A whole bunch of bug fixes on their way...

Coordinator
Jun 27, 2014 at 8:34 PM
hi everyone,

just wanted to give an update that the team is about to release PTVS Beta 2 next week, which means we're finally coming up for air and spending more cycles on fixing NTVS issues. in the next couple of weeks you should see lots of bugs filed and fixed & pushed to codeplex. we'll roll all the fixes into a Beta 2 release as soon it reaches stability. specifically many of the formatting, memory, stability issues are addressed. if you have any issues not already captured on CP, please file them as soon as possible...

thank you again for being patient!

N/PTVS team
Jun 29, 2014 at 11:37 AM
Really looking forward to the release.

At the moment there are a couple of NTVS projects that have problems when it comes to editing and saving code files - the IDE hangs for around 8-10 seconds on every save operation for a file, and TypeScript intellisense in quite sluggish.

The TypeScript intellisense problem also occurs in non-NTVS projects. I've posted the issue on the TypeScript forum.

However, I'm wondering how much of a role the NTVS plugin plays in all this.

In any case, thanks for the update.
Coordinator
Jun 30, 2014 at 6:10 AM
thanks nabog.

do you have filed for these issues?

would you interested in taking an early build for a spin?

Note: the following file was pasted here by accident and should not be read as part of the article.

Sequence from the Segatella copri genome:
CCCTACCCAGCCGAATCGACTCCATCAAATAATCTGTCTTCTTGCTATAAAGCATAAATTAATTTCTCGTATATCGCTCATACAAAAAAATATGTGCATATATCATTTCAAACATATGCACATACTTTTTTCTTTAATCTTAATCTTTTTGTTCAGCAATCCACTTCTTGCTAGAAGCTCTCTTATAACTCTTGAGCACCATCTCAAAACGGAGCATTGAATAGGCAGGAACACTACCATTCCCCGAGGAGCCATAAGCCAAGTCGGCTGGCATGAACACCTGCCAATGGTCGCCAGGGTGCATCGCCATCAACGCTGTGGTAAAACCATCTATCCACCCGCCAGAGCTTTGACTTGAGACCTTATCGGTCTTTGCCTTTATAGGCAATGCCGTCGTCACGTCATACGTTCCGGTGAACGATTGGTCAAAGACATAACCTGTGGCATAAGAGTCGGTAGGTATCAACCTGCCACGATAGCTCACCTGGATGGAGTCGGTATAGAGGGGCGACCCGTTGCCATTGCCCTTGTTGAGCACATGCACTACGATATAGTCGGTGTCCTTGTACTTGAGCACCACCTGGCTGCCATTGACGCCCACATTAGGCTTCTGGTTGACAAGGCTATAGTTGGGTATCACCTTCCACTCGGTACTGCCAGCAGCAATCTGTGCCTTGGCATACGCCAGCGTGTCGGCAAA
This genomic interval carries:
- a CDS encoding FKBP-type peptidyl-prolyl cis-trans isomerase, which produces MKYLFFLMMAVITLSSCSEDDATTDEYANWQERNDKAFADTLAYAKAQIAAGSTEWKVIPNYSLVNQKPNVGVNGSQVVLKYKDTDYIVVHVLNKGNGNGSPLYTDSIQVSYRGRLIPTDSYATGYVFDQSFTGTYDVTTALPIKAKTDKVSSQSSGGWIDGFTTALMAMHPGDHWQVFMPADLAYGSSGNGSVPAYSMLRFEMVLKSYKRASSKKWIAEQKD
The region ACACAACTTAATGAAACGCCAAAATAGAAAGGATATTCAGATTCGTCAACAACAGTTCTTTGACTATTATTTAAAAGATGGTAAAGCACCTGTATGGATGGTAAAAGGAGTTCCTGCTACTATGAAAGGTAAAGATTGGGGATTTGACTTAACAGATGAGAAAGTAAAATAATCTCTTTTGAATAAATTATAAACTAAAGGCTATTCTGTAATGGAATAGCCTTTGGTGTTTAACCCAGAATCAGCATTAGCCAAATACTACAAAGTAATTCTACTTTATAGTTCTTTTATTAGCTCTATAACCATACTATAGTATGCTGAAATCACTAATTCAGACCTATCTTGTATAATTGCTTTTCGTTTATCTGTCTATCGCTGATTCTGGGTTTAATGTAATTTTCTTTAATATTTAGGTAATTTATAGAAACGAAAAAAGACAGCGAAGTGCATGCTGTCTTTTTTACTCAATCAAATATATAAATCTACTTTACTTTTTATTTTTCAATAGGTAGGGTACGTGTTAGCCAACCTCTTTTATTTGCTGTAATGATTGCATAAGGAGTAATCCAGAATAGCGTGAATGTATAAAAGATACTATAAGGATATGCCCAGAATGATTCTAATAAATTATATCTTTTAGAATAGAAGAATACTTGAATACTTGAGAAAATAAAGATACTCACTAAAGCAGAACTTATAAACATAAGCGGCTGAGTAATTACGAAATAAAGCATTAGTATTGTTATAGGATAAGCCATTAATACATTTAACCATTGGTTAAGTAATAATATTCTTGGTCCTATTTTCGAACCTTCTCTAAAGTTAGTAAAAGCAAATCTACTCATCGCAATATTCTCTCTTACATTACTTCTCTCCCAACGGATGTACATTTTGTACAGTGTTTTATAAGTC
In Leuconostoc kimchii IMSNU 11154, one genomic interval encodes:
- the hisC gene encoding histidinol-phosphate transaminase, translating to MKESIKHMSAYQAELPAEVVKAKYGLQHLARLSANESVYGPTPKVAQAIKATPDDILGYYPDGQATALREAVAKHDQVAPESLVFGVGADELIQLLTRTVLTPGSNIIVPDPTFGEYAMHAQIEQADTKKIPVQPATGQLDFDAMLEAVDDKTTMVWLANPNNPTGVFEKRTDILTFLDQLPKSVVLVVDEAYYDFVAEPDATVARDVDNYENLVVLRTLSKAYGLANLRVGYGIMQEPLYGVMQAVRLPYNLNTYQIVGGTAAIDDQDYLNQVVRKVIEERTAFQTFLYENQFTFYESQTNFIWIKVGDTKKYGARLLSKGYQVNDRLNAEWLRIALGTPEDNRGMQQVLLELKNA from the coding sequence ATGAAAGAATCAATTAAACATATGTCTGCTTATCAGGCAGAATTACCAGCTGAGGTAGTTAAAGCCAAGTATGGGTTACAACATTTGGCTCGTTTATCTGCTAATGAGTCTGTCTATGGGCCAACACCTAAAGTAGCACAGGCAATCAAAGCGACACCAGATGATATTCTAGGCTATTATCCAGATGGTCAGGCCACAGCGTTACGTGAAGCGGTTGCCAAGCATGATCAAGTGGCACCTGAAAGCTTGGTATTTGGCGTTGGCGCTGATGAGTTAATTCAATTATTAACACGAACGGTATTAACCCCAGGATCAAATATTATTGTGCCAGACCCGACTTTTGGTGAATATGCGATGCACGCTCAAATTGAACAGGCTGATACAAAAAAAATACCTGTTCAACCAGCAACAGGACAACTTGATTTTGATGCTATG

thx.
Jun 30, 2014 at 9:16 AM
@Ptools, I've not filed this particular issue because I have not been able to reproduce it, and also I'm not able to share my solution.

I'm definitely happy to try an early build. Let me know what I need to do.
Coordinator
Jul 1, 2014 at 11:21 PM
nabog, we should have a build late this or early next week as a candidate. will ping you if you have 'allow contact' set in CP.

thanks!
Jul 3, 2014 at 1:54 PM
Thanks for the update, I'm really looking forward to the new release. Early visibility of a early build would be great.
Jul 3, 2014 at 2:26 PM
You have built a great framework for testing server-side TypeScript (or JavaScript) code.

I sincerely hope work item "Debug selected tests does not stop at breakpoints" gets fixed, because it's rather painful not being able to debug tests. One is forced to rely on adding console.log at various points in order to determine why a particular test is failing.